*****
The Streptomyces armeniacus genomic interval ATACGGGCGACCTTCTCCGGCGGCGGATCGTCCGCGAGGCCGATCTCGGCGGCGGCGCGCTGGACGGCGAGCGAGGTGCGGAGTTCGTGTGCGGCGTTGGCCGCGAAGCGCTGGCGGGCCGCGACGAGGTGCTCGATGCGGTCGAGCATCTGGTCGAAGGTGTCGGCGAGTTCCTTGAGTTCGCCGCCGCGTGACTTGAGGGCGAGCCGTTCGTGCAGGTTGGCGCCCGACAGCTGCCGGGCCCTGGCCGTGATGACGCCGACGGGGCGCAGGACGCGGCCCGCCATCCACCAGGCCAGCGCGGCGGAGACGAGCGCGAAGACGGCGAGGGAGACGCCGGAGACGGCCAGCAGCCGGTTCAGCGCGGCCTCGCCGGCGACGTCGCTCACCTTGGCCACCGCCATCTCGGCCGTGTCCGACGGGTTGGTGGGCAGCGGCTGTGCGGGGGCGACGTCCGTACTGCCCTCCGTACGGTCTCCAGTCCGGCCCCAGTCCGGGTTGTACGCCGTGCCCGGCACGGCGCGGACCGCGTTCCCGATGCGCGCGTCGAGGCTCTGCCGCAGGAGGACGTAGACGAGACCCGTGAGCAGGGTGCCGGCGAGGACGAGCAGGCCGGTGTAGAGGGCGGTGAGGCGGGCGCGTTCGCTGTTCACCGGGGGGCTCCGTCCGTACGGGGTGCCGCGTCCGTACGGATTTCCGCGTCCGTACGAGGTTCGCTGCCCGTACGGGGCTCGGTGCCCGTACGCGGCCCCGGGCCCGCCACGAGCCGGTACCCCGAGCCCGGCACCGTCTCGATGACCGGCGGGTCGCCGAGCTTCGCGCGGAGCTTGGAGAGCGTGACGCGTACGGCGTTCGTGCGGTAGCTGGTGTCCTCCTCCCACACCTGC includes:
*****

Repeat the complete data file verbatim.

The Streptomyces armeniacus genomic interval ATACGGGCGACCTTCTCCGGCGGCGGATCGTCCGCGAGGCCGATCTCGGCGGCGGCGCGCTGGACGGCGAGCGAGGTGCGGAGTTCGTGTGCGGCGTTGGCCGCGAAGCGCTGGCGGGCCGCGACGAGGTGCTCGATGCGGTCGAGCATCTGGTCGAAGGTGTCGGCGAGTTCCTTGAGTTCGCCGCCGCGTGACTTGAGGGCGAGCCGTTCGTGCAGGTTGGCGCCCGACAGCTGCCGGGCCCTGGCCGTGATGACGCCGACGGGGCGCAGGACGCGGCCCGCCATCCACCAGGCCAGCGCGGCGGAGACGAGCGCGAAGACGGCGAGGGAGACGCCGGAGACGGCCAGCAGCCGGTTCAGCGCGGCCTCGCCGGCGACGTCGCTCACCTTGGCCACCGCCATCTCGGCCGTGTCCGACGGGTTGGTGGGCAGCGGCTGTGCGGGGGCGACGTCCGTACTGCCCTCCGTACGGTCTCCAGTCCGGCCCCAGTCCGGGTTGTACGCCGTGCCCGGCACGGCGCGGACCGCGTTCCCGATGCGCGCGTCGAGGCTCTGCCGCAGGAGGACGTAGACGAGACCCGTGAGCAGGGTGCCGGCGAGGACGAGCAGGCCGGTGTAGAGGGCGGTGAGGCGGGCGCGTTCGCTGTTCACCGGGGGGCTCCGTCCGTACGGGGTGCCGCGTCCGTACGGATTTCCGCGTCCGTACGAGGTTCGCTGCCCGTACGGGGCTCGGTGCCCGTACGCGGCCCCGGGCCCGCCACGAGCCGGTACCCCGAGCCCGGCACCGTCTCGATGACCGGCGGGTCGCCGAGCTTCGCGCGGAGCTTGGAGAGCGTGACGCGTACGGCGTTCGTGCGGTAGCTGGTGTCCTCCTCCCACACCTGC includes: